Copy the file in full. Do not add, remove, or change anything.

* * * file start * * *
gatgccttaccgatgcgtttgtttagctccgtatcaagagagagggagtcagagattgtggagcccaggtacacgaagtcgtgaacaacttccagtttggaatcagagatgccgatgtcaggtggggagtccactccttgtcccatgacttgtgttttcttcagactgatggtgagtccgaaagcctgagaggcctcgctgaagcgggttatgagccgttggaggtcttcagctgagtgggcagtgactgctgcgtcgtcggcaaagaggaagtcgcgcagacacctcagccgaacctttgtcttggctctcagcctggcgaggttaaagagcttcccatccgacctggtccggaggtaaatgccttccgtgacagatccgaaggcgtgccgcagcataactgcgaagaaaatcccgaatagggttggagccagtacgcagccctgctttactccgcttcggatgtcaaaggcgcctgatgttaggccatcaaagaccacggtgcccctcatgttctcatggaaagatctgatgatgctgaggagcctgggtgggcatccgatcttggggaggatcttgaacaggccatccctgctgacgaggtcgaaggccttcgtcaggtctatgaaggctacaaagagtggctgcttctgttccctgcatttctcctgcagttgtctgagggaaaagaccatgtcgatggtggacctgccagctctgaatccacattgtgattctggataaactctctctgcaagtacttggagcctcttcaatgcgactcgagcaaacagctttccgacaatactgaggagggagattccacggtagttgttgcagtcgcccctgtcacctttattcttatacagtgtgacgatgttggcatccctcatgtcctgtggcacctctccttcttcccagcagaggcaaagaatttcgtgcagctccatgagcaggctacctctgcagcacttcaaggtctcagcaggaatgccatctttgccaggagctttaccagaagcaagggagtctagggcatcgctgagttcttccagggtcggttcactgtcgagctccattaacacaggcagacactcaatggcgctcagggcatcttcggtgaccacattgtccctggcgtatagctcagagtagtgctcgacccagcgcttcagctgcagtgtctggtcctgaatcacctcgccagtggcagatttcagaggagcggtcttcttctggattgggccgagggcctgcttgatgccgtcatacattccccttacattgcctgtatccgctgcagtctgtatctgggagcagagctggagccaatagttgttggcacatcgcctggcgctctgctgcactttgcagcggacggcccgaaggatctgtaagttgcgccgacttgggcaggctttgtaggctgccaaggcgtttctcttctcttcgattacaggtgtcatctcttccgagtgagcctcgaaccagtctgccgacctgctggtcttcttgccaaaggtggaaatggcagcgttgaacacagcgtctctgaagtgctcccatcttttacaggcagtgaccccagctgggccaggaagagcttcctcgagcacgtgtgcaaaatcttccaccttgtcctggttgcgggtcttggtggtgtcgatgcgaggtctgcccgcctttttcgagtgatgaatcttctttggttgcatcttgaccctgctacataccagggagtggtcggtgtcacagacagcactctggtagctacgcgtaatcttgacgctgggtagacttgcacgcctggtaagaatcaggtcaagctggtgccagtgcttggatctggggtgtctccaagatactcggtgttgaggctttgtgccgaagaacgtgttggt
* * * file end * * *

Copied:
gatgccttaccgatgcgtttgtttagctccgtatcaagagagagggagtcagagattgtggagcccaggtacacgaagtcgtgaacaacttccagtttggaatcagagatgccgatgtcaggtggggagtccactccttgtcccatgacttgtgttttcttcagactgatggtgagtccgaaagcctgagaggcctcgctgaagcgggttatgagccgttggaggtcttcagctgagtgggcagtgactgctgcgtcgtcggcaaagaggaagtcgcgcagacacctcagccgaacctttgtcttggctctcagcctggcgaggttaaagagcttcccatccgacctggtccggaggtaaatgccttccgtgacagatccgaaggcgtgccgcagcataactgcgaagaaaatcccgaatagggttggagccagtacgcagccctgctttactccgcttcggatgtcaaaggcgcctgatgttaggccatcaaagaccacggtgcccctcatgttctcatggaaagatctgatgatgctgaggagcctgggtgggcatccgatcttggggaggatcttgaacaggccatccctgctgacgaggtcgaaggccttcgtcaggtctatgaaggctacaaagagtggctgcttctgttccctgcatttctcctgcagttgtctgagggaaaagaccatgtcgatggtggacctgccagctctgaatccacattgtgattctggataaactctctctgcaagtacttggagcctcttcaatgcgactcgagcaaacagctttccgacaatactgaggagggagattccacggtagttgttgcagtcgcccctgtcacctttattcttatacagtgtgacgatgttggcatccctcatgtcctgtggcacctctccttcttcccagcagaggcaaagaatttcgtgcagctccatgagcaggctacctctgcagcacttcaaggtctcagcaggaatgccatctttgccaggagctttaccagaagcaagggagtctagggcatcgctgagttcttccagggtcggttcactgtcgagctccattaacacaggcagacactcaatggcgctcagggcatcttcggtgaccacattgtccctggcgtatagctcagagtagtgctcgacccagcgcttcagctgcagtgtctggtcctgaatcacctcgccagtggcagatttcagaggagcggtcttcttctggattgggccgagggcctgcttgatgccgtcatacattccccttacattgcctgtatccgctgcagtctgtatctgggagcagagctggagccaatagttgttggcacatcgcctggcgctctgctgcactttgcagcggacggcccgaaggatctgtaagttgcgccgacttgggcaggctttgtaggctgccaaggcgtttctcttctcttcgattacaggtgtcatctcttccgagtgagcctcgaaccagtctgccgacctgctggtcttcttgccaaaggtggaaatggcagcgttgaacacagcgtctctgaagtgctcccatcttttacaggcagtgaccccagctgggccaggaagagcttcctcgagcacgtgtgcaaaatcttccaccttgtcctggttgcgggtcttggtggtgtcgatgcgaggtctgcccgcctttttcgagtgatgaatcttctttggttgcatcttgaccctgctacataccagggagtggtcggtgtcacagacagcactctggtagctacgcgtaatcttgacgctgggtagacttgcacgcctggtaagaatcaggtcaagctggtgccagtgcttggatctggggtgtctccaagatactcggtgttgaggctttgtgccgaagaacgtgttggt